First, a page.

In the opening of the film, Tom ignores the sexy advances of Abby when he becomes fixated on catching a frog, which he then brings home and presents to Shadwell. From Shadwell’s dialogue we glean that this is a rare type of frog that possesses useful attributes in occult spells. Moments later we learn that Tom’s father had attempted to discover the secret of immortality by entering a dangerously magic room in the family home, but the room killed him. Despite his mother’s wishes, Tom decides to enter said room. A series of ambiguous nonsense happens in the deadly magic room, and when Tom exits, he proclaims he now knows the secret to return from the dead. Which, it turns out he truly does. When he commits suicide and is buried (in a scene that is an explosion of counter-culture embarrassment and good old fashioned absurdity), he soon rises from the grave as though nothing ever happened.
“I don’t want to harsh the mood, but, um, shouldn’t we have dug the grave deep enough so that Tom’s head isn’t poking out?”
What makes all this so truly weird is the complete lack of back-story or justification we get for anything and everything. Who are these people? Why do they practice the occult? Are they part of some secret British occult society? Why the fuck do they have this crazy magic room in their house? What exactly is the crazy magic room? Through a flashback later in the film we can gather that the reason Tom succeeded where his father failed was because his mother made some manner of pact with the Devil (or a similar entity) when Tom was born. Other than this bit of vagueness, we learn nothing. The character of Shadwell in particular remains a strange mystery to us even at the end of the film. Who is? Why does he work for the family? Is he evil or good?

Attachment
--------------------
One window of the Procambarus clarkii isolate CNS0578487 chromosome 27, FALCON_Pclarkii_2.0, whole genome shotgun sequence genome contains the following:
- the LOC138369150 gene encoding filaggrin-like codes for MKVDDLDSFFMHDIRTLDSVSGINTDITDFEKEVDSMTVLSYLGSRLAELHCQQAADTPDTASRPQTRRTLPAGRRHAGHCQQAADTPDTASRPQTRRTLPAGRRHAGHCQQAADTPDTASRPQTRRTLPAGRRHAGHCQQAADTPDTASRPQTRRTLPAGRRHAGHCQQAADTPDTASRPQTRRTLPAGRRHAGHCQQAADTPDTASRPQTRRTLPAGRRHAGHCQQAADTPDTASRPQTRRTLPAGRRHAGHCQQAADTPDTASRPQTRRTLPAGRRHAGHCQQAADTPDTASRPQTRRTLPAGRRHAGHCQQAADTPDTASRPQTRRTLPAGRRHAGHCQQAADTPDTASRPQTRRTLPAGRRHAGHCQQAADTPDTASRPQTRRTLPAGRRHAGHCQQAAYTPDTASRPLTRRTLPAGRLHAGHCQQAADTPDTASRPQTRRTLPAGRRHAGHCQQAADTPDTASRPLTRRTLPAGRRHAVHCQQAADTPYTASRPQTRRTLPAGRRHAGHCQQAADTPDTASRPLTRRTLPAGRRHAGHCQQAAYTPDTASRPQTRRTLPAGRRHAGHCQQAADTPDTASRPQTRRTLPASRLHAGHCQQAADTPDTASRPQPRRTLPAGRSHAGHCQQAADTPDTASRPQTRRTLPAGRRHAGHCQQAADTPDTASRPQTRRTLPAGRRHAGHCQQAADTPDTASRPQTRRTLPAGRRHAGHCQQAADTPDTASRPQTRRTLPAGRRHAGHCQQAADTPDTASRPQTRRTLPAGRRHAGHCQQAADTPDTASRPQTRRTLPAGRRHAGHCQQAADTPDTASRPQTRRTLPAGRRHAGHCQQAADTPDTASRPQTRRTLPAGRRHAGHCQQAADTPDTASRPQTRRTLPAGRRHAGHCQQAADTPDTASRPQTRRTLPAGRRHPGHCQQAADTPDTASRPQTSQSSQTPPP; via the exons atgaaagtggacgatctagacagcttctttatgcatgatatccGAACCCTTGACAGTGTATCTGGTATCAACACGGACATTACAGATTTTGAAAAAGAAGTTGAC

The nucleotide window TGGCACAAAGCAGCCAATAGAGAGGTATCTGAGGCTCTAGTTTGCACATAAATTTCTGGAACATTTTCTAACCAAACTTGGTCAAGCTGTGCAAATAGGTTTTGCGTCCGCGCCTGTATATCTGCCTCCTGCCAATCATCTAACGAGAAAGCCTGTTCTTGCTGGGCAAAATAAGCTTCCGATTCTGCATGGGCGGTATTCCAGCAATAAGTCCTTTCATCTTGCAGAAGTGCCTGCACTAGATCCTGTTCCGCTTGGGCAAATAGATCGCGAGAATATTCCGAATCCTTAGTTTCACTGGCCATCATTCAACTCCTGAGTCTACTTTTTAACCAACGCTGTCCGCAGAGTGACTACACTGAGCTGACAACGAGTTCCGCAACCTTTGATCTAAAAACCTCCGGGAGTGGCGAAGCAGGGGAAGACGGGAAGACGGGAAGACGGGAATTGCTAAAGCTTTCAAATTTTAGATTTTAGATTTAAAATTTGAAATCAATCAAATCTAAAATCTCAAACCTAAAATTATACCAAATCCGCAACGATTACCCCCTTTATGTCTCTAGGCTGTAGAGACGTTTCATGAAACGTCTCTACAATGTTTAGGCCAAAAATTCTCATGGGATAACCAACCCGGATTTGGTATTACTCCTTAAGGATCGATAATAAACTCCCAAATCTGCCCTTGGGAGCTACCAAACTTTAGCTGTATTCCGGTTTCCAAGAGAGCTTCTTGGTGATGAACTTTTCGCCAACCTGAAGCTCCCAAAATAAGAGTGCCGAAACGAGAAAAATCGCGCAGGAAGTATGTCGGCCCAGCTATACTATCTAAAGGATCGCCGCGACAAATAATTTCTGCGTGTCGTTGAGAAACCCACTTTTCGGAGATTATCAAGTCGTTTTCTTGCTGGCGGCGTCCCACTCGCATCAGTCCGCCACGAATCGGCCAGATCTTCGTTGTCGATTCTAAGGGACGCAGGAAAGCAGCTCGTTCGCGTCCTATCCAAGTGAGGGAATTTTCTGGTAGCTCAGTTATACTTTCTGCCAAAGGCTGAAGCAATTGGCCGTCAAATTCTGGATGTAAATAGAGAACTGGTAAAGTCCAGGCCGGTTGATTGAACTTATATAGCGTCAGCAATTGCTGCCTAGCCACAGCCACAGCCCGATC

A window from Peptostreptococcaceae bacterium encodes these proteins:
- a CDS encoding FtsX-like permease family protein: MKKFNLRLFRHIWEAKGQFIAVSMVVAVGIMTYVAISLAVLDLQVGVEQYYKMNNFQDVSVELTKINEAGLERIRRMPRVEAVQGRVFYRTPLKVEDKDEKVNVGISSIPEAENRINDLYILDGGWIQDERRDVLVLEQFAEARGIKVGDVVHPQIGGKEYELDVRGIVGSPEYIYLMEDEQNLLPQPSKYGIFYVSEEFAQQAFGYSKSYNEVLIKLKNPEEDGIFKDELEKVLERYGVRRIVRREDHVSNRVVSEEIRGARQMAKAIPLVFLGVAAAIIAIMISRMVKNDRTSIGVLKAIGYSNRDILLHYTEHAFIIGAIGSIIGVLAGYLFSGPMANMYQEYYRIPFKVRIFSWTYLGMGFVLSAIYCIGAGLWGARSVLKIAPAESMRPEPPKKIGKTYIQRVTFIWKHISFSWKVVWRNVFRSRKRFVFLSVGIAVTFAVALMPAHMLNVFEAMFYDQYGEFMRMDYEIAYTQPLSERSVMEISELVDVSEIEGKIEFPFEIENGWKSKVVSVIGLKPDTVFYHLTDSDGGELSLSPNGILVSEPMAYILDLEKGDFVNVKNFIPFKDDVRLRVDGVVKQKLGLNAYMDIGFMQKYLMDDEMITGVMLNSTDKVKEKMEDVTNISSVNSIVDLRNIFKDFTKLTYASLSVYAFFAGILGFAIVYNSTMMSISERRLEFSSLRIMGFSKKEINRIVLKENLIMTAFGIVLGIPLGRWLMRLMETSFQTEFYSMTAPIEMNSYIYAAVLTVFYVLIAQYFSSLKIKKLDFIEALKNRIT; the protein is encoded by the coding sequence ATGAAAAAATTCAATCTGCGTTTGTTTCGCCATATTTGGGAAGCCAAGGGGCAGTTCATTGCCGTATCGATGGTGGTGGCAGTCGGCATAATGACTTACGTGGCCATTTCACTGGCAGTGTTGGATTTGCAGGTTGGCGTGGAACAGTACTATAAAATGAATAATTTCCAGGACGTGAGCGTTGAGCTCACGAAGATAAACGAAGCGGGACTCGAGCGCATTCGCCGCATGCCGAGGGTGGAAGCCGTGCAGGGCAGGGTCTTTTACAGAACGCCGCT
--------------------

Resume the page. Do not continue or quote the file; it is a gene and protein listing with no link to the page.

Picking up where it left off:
Now, mind you, none of this is actually a complaint. Were I teaching a screenwriting class, I would certainly deride all of this, but here this is simply part of Psychomania’s ridiculous charm. It is the way the film glosses over all this, almost as if it were a cultural detail being lost to us through translation, that makes the film so crazy. You just have to go along with it. Oh, I guess Tom’s family are witches or something? Sure, okay. Oh, so simply thinking you’ll come back to life when you commit suicide will actually make you come back to life? Sure.
“Madam, that is a lovely poster. I had the very same one in my room at university.”
Fans of motorcycle stunts will find plenty to enjoy here, but for me the highlight of the film is a montage of the Living Dead members all gleefully killing themselves after Tom returns. The sequence is dark hilarity, much like the suicide montage from Groundhog’s Day, but grimmer and more punk, and with one truly amazing stunt where a member drops from an overpass in front of an oncoming truck.